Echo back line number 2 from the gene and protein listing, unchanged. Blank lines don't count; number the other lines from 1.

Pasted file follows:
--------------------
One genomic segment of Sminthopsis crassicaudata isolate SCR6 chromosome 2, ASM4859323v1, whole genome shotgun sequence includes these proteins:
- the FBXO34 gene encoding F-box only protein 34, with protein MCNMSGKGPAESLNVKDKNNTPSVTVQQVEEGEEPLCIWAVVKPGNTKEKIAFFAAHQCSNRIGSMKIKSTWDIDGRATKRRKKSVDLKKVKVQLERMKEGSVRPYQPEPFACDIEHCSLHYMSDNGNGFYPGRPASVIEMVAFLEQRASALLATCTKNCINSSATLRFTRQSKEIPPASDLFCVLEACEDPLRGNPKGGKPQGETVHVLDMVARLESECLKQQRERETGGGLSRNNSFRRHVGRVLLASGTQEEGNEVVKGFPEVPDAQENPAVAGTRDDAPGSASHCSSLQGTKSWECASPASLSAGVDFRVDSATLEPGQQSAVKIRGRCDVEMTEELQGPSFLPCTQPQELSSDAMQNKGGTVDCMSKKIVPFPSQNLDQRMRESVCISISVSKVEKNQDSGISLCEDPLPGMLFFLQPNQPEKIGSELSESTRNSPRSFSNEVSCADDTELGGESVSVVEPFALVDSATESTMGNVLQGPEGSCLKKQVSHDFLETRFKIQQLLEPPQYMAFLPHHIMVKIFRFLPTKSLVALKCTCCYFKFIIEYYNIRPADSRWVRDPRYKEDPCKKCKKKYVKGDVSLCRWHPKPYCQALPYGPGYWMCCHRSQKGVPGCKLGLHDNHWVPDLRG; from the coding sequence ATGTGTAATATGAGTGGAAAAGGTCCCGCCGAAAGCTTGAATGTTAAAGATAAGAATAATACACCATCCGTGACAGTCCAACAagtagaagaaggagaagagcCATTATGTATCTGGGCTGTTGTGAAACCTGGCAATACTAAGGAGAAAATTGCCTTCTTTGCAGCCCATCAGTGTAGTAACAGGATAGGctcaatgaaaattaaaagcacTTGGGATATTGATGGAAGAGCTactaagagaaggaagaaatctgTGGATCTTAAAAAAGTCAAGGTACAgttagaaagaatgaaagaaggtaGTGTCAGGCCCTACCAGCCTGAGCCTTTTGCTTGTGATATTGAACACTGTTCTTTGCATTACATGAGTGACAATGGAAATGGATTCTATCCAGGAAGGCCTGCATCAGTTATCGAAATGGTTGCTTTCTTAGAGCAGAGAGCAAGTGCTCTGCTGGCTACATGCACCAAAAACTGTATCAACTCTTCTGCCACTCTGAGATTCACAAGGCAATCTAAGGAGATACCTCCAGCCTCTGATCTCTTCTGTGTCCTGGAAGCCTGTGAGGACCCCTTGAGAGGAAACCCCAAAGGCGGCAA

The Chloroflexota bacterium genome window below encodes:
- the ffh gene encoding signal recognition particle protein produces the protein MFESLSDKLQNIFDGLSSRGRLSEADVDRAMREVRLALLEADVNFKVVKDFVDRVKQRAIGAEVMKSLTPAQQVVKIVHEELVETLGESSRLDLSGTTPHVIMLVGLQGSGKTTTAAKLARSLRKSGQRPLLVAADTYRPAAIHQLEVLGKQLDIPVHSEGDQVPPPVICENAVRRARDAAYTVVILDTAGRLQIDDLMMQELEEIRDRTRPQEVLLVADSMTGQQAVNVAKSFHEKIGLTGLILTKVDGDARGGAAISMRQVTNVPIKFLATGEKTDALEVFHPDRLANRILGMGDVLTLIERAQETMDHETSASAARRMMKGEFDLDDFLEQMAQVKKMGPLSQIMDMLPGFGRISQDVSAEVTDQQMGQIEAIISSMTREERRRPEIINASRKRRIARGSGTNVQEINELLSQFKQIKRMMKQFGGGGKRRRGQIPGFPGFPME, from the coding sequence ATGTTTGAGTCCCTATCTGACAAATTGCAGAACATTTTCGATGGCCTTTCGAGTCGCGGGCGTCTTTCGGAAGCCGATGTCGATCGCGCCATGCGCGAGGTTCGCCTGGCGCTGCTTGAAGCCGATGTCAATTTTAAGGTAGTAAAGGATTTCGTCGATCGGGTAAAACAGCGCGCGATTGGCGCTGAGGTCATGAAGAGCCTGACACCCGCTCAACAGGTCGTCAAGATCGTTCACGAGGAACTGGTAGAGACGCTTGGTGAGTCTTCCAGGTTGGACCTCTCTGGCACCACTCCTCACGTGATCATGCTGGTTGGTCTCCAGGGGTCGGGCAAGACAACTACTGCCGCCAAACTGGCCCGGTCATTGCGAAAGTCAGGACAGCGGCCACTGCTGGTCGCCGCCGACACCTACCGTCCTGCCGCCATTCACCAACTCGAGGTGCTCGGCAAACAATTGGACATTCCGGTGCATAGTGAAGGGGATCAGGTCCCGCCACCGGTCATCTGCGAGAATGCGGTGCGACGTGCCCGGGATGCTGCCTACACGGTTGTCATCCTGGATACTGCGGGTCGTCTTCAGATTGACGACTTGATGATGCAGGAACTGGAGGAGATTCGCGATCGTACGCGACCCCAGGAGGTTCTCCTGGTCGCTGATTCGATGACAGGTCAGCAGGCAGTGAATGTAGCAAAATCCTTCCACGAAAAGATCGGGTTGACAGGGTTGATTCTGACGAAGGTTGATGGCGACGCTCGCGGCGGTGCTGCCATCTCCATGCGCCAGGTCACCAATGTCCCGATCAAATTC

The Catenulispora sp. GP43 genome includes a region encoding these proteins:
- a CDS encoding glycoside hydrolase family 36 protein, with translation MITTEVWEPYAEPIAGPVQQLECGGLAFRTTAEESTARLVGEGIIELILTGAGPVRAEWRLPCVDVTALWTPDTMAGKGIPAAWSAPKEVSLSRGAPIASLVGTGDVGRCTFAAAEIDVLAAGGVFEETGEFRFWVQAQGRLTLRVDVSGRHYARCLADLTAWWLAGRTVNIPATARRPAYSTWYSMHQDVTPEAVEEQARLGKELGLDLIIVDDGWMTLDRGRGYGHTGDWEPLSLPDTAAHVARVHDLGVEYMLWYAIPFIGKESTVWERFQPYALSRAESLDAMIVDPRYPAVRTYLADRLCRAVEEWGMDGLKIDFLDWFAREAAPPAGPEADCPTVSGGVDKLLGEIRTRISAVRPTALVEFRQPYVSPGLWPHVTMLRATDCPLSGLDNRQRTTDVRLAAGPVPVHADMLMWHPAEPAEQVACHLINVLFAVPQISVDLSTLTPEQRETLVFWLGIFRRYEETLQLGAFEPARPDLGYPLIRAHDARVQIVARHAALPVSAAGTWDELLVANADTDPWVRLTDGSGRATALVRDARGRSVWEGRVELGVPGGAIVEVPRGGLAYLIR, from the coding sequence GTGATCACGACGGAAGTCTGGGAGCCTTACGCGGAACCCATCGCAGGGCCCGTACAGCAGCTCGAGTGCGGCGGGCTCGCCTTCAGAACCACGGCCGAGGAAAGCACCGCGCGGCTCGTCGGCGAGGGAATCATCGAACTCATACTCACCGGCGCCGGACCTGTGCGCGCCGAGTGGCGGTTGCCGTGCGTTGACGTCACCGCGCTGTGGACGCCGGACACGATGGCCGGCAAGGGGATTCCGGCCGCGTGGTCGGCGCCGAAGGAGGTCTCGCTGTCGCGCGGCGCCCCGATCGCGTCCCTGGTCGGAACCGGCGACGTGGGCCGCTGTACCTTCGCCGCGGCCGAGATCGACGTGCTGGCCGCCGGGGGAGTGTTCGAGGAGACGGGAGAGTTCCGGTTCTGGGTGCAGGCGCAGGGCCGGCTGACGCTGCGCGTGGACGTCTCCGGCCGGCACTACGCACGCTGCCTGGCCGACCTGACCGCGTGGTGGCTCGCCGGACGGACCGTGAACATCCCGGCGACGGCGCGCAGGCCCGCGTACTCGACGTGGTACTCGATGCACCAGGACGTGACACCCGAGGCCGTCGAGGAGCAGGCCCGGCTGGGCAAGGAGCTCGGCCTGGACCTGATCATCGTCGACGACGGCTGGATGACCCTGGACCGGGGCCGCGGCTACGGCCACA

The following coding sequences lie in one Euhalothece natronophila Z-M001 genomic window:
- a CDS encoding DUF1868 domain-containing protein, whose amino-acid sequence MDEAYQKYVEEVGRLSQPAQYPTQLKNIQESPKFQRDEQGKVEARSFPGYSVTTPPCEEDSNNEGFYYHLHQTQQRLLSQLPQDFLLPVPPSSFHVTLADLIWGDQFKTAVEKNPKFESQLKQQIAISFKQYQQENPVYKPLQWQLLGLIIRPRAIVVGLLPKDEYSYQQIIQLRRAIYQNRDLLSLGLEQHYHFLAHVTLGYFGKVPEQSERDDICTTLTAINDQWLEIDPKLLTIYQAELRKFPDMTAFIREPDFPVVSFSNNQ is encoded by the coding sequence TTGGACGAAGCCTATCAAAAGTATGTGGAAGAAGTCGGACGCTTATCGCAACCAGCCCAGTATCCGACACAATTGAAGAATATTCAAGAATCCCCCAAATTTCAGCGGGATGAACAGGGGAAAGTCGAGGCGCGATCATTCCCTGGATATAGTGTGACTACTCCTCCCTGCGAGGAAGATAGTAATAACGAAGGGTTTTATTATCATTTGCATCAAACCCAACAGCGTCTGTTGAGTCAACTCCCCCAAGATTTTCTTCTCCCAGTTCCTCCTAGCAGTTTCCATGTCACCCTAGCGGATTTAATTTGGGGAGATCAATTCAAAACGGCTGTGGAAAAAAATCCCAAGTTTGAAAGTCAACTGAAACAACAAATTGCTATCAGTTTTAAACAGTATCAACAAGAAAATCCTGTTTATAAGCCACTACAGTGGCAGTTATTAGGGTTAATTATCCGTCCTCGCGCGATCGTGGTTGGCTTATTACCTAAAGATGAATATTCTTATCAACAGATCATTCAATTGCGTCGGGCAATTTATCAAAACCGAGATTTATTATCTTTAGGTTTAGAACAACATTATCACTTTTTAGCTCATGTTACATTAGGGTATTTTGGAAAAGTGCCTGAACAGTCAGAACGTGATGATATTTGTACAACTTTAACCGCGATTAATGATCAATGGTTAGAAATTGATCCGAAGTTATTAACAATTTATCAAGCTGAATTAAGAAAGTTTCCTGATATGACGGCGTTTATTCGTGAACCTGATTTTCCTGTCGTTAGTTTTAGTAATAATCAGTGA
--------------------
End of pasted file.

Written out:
- the FBXO34 gene encoding F-box only protein 34, with protein MCNMSGKGPAESLNVKDKNNTPSVTVQQVEEGEEPLCIWAVVKPGNTKEKIAFFAAHQCSNRIGSMKIKSTWDIDGRATKRRKKSVDLKKVKVQLERMKEGSVRPYQPEPFACDIEHCSLHYMSDNGNGFYPGRPASVIEMVAFLEQRASALLATCTKNCINSSATLRFTRQSKEIPPASDLFCVLEACEDPLRGNPKGGKPQGETVHVLDMVARLESECLKQQRERETGGGLSRNNSFRRHVGRVLLASGTQEEGNEVVKGFPEVPDAQENPAVAGTRDDAPGSASHCSSLQGTKSWECASPASLSAGVDFRVDSATLEPGQQSAVKIRGRCDVEMTEELQGPSFLPCTQPQELSSDAMQNKGGTVDCMSKKIVPFPSQNLDQRMRESVCISISVSKVEKNQDSGISLCEDPLPGMLFFLQPNQPEKIGSELSESTRNSPRSFSNEVSCADDTELGGESVSVVEPFALVDSATESTMGNVLQGPEGSCLKKQVSHDFLETRFKIQQLLEPPQYMAFLPHHIMVKIFRFLPTKSLVALKCTCCYFKFIIEYYNIRPADSRWVRDPRYKEDPCKKCKKKYVKGDVSLCRWHPKPYCQALPYGPGYWMCCHRSQKGVPGCKLGLHDNHWVPDLRG; from the coding sequence ATGTGTAATATGAGTGGAAAAGGTCCCGCCGAAAGCTTGAATGTTAAAGATAAGAATAATACACCATCCGTGACAGTCCAACAagtagaagaaggagaagagcCATTATGTATCTGGGCTGTTGTGAAACCTGGCAATACTAAGGAGAAAATTGCCTTCTTTGCAGCCCATCAGTGTAGTAACAGGATAGGctcaatgaaaattaaaagcacTTGGGATATTGATGGAAGAGCTactaagagaaggaagaaatctgTGGATCTTAAAAAAGTCAAGGTACAgttagaaagaatgaaagaaggtaGTGTCAGGCCCTACCAGCCTGAGCCTTTTGCTTGTGATATTGAACACTGTTCTTTGCATTACATGAGTGACAATGGAAATGGATTCTATCCAGGAAGGCCTGCATCAGTTATCGAAATGGTTGCTTTCTTAGAGCAGAGAGCAAGTGCTCTGCTGGCTACATGCACCAAAAACTGTATCAACTCTTCTGCCACTCTGAGATTCACAAGGCAATCTAAGGAGATACCTCCAGCCTCTGATCTCTTCTGTGTCCTGGAAGCCTGTGAGGACCCCTTGAGAGGAAACCCCAAAGGCGGCAA